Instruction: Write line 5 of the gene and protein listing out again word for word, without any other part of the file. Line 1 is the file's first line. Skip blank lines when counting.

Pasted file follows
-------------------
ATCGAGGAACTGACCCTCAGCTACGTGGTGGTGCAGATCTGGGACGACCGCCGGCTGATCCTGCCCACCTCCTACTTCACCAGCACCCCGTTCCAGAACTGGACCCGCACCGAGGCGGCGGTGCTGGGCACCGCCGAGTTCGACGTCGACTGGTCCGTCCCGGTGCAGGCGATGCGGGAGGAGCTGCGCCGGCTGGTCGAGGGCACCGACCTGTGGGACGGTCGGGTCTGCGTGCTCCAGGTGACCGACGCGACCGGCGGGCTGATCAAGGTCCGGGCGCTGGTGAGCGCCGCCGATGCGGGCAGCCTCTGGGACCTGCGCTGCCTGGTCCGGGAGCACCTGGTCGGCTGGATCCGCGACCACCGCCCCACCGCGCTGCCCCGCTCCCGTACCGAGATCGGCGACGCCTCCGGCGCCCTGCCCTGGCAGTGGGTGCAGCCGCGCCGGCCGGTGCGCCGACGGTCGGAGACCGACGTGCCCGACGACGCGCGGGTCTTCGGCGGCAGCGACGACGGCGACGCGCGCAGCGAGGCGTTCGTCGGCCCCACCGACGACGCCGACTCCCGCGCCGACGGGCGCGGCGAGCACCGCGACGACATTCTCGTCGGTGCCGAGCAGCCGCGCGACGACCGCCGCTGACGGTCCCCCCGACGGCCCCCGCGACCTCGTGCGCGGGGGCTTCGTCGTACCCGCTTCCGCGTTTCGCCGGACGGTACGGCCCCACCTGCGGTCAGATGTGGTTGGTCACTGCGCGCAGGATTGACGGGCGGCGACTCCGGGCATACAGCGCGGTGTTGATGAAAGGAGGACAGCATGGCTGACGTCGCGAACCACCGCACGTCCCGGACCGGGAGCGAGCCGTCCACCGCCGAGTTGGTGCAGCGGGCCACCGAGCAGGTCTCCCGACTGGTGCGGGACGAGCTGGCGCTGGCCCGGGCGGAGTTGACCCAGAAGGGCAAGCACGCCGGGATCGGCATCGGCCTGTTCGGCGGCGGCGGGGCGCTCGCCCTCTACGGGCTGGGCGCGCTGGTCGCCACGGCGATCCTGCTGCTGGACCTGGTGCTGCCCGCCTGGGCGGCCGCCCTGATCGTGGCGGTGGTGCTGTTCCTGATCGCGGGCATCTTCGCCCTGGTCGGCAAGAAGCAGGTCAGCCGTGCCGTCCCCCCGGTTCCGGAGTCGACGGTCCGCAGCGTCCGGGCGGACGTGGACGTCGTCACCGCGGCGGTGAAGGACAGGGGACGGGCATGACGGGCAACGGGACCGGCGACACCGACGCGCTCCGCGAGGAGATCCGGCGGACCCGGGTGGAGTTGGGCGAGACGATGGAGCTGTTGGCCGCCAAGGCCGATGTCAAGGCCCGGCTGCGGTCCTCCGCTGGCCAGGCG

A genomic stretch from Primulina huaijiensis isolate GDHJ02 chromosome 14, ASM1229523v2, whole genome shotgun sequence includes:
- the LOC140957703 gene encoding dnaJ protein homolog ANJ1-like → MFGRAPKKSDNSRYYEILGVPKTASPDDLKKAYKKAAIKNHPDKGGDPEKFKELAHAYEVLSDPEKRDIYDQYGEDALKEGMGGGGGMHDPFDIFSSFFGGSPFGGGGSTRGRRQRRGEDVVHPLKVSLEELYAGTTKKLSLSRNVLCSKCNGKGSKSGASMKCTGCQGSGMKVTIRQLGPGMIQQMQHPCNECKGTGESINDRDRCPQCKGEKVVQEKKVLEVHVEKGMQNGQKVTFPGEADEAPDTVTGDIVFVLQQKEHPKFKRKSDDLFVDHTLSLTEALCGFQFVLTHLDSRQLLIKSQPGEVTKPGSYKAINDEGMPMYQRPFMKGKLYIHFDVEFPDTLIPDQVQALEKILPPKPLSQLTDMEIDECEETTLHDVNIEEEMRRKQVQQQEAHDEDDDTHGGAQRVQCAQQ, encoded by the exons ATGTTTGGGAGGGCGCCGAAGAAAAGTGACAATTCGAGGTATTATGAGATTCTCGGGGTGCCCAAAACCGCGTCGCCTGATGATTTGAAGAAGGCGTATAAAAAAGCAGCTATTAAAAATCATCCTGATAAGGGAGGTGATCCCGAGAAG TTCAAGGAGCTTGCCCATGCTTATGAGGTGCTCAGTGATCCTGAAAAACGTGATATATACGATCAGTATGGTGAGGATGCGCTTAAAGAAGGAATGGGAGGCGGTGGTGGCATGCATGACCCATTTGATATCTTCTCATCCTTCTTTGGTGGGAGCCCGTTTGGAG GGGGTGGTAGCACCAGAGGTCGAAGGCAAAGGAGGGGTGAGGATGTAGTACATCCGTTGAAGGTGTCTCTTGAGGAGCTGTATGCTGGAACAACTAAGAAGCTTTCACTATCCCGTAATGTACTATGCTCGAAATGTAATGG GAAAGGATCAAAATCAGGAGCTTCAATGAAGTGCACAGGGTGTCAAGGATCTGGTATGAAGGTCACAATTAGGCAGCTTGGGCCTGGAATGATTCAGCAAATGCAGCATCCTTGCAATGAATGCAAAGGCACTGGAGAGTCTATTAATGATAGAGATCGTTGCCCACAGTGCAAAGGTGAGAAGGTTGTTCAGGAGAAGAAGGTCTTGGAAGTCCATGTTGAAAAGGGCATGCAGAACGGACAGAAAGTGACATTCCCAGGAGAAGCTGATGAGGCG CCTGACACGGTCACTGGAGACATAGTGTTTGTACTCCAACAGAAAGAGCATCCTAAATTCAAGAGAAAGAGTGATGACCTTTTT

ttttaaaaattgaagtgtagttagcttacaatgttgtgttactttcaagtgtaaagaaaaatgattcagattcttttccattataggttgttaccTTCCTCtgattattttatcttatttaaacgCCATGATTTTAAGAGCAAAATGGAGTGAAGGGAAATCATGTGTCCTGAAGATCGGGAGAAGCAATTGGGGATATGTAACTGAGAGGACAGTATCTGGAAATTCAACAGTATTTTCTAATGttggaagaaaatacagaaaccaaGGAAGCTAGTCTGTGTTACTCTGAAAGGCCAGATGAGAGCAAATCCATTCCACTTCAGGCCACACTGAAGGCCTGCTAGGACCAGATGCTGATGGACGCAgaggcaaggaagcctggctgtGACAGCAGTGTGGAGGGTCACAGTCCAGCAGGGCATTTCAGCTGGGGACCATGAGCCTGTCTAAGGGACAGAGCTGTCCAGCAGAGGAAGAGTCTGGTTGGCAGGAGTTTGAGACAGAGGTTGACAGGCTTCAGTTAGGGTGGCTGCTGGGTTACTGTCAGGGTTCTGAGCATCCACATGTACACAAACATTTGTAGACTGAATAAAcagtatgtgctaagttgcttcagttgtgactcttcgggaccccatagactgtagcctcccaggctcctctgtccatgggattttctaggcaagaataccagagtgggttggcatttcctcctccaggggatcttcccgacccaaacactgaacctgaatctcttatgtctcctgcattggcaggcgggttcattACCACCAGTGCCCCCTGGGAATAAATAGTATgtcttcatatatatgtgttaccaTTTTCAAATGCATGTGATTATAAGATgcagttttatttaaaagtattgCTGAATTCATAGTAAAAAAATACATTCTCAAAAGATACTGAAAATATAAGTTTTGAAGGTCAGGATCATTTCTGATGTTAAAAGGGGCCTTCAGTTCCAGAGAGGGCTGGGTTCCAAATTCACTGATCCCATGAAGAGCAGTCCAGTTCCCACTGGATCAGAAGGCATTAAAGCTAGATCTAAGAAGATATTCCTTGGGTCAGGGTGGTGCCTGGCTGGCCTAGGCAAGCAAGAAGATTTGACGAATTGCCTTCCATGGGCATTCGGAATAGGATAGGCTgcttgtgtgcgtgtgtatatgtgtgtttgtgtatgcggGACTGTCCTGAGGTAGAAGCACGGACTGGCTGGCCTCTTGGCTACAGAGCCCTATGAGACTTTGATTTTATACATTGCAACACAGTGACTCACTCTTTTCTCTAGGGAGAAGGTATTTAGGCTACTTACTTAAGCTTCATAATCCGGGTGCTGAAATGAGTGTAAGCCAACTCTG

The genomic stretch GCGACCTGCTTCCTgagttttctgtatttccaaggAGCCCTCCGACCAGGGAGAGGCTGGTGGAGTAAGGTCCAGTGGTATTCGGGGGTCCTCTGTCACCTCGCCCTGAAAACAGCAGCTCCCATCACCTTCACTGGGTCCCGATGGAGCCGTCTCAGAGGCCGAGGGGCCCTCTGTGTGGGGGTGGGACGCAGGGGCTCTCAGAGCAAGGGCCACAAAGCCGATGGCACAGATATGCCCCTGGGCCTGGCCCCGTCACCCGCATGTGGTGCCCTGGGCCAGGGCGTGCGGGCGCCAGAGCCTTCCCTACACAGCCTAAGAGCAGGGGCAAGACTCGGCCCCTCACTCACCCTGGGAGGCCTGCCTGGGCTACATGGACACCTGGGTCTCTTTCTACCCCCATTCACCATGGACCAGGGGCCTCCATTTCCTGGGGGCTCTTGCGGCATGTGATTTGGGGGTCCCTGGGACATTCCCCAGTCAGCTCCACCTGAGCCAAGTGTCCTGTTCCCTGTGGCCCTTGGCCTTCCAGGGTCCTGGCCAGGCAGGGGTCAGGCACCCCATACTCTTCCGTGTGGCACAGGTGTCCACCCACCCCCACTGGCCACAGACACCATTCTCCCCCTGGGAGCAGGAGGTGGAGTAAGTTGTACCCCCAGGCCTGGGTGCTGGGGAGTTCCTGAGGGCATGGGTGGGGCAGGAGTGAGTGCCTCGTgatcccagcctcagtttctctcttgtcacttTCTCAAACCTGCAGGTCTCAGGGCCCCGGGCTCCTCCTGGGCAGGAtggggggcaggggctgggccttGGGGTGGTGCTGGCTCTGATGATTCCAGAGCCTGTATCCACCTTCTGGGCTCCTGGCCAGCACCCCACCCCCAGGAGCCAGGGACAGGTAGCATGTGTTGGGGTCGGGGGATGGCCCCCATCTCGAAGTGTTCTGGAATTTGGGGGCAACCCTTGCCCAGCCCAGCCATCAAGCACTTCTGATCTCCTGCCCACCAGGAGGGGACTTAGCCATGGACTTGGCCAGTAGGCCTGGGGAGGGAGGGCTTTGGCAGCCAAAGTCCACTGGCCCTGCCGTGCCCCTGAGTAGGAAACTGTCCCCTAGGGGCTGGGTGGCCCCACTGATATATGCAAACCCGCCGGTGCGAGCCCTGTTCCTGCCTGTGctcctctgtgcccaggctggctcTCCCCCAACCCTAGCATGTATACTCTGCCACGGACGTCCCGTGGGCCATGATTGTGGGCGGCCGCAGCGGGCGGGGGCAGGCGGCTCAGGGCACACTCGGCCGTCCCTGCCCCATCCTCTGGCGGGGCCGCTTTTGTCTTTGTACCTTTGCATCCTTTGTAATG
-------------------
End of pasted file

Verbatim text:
The genomic stretch GCGACCTGCTTCCTgagttttctgtatttccaaggAGCCCTCCGACCAGGGAGAGGCTGGTGGAGTAAGGTCCAGTGGTATTCGGGGGTCCTCTGTCACCTCGCCCTGAAAACAGCAGCTCCCATCACCTTCACTGGGTCCCGATGGAGCCGTCTCAGAGGCCGAGGGGCCCTCTGTGTGGGGGTGGGACGCAGGGGCTCTCAGAGCAAGGGCCACAAAGCCGATGGCACAGATATGCCCCTGGGCCTGGCCCCGTCACCCGCATGTGGTGCCCTGGGCCAGGGCGTGCGGGCGCCAGAGCCTTCCCTACACAGCCTAAGAGCAGGGGCAAGACTCGGCCCCTCACTCACCCTGGGAGGCCTGCCTGGGCTACATGGACACCTGGGTCTCTTTCTACCCCCATTCACCATGGACCAGGGGCCTCCATTTCCTGGGGGCTCTTGCGGCATGTGATTTGGGGGTCCCTGGGACATTCCCCAGTCAGCTCCACCTGAGCCAAGTGTCCTGTTCCCTGTGGCCCTTGGCCTTCCAGGGTCCTGGCCAGGCAGGGGTCAGGCACCCCATACTCTTCCGTGTGGCACAGGTGTCCACCCACCCCCACTGGCCACAGACACCATTCTCCCCCTGGGAGCAGGAGGTGGAGTAAGTTGTACCCCCAGGCCTGGGTGCTGGGGAGTTCCTGAGGGCATGGGTGGGGCAGGAGTGAGTGCCTCGTgatcccagcctcagtttctctcttgtcacttTCTCAAACCTGCAGGTCTCAGGGCCCCGGGCTCCTCCTGGGCAGGAtggggggcaggggctgggccttGGGGTGGTGCTGGCTCTGATGATTCCAGAGCCTGTATCCACCTTCTGGGCTCCTGGCCAGCACCCCACCCCCAGGAGCCAGGGACAGGTAGCATGTGTTGGGGTCGGGGGATGGCCCCCATCTCGAAGTGTTCTGGAATTTGGGGGCAACCCTTGCCCAGCCCAGCCATCAAGCACTTCTGATCTCCTGCCCACCAGGAGGGGACTTAGCCATGGACTTGGCCAGTAGGCCTGGGGAGGGAGGGCTTTGGCAGCCAAAGTCCACTGGCCCTGCCGTGCCCCTGAGTAGGAAACTGTCCCCTAGGGGCTGGGTGGCCCCACTGATATATGCAAACCCGCCGGTGCGAGCCCTGTTCCTGCCTGTGctcctctgtgcccaggctggctcTCCCCCAACCCTAGCATGTATACTCTGCCACGGACGTCCCGTGGGCCATGATTGTGGGCGGCCGCAGCGGGCGGGGGCAGGCGGCTCAGGGCACACTCGGCCGTCCCTGCCCCATCCTCTGGCGGGGCCGCTTTTGTCTTTGTACCTTTGCATCCTTTGTAATG